16/5/2011 00:00:00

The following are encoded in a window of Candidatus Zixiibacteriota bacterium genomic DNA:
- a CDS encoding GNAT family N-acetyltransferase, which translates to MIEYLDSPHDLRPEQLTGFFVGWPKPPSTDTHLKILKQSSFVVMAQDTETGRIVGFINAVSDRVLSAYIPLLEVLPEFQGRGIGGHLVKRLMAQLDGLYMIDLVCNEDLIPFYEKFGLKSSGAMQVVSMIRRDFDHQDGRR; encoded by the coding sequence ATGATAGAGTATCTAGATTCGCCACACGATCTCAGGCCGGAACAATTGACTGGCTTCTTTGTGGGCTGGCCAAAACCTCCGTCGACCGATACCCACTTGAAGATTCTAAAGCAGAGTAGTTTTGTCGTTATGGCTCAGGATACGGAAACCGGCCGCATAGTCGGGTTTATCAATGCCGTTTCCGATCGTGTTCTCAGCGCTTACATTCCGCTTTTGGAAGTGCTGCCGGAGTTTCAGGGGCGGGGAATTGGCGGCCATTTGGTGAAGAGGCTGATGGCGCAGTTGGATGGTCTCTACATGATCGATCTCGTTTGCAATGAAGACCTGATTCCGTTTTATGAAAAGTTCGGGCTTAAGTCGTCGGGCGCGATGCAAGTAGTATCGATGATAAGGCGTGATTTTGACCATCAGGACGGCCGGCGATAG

Growth forecasts for Italy in 2011 and 2012 are half point “below the Eurozone average”. This is reported in the spring forecast of the EU Commission, indicating that Italian GDP is growing by 1.0% in 2011, and 1.3% in 2012. According to the European Commission, the risks for the perspectives of the Italian economy “seem a bit shifted to the downside.” This is because inflation could be higher than expected due to the effects of geopolitical tensions in North Africa on energy prices, with negative effects on private consumption. Moreover, a more sharply increase of the interest rates than shown by the financial markets, could adversely affect the investment decisions of firms. Exports continue to grow by 1% in 2011 and 1.3% in 2012, about half a percentage point below the Eurozone average. Italian exports still remain primarily dependent on the demand perspectives in the partner countries of the Eurozone. Their growth will be lower than that of global demand. The improvement in profitability of companies will have a positive effect on investment in equipment but the low level of utilization capacity in industry and the need for adjustments in the financial statements “will limit the room for new investment.” Furthermore, in 2011 the construction sector continue to decline. Given the moderate private consumption in the two-years period, the conditions of the labor market will improve only gradually and inflationary pressures make it difficult to increase disposable income. The recovery in employment in 2011 will increase from -0.7% to +0.4% in 2012 and +0.9% in 2013. Companies will reabsorb workers in layoffs before making new hires. The unemployment rate has increased only gradually in 2009-2010 and stabilized at around 8.5%. The youth unemployment rate increased by 6 points exceeding 28% in early 2011. The long-term unemployment as a share of total unemployment has increased by 4 percentage points to 48.5%. The unemployment rate this year will be 8.4% (as in 2010), 8.2% next year. The weakness of the labor market and the developments in productivity will leave “little room” for further wage increases at the business and sector level: thus, after remaining stable in 2010, unit labor costs will increase moderately, but this “should not be enough to allow Italy to regain competitiveness against the rest of the Eurozone. “

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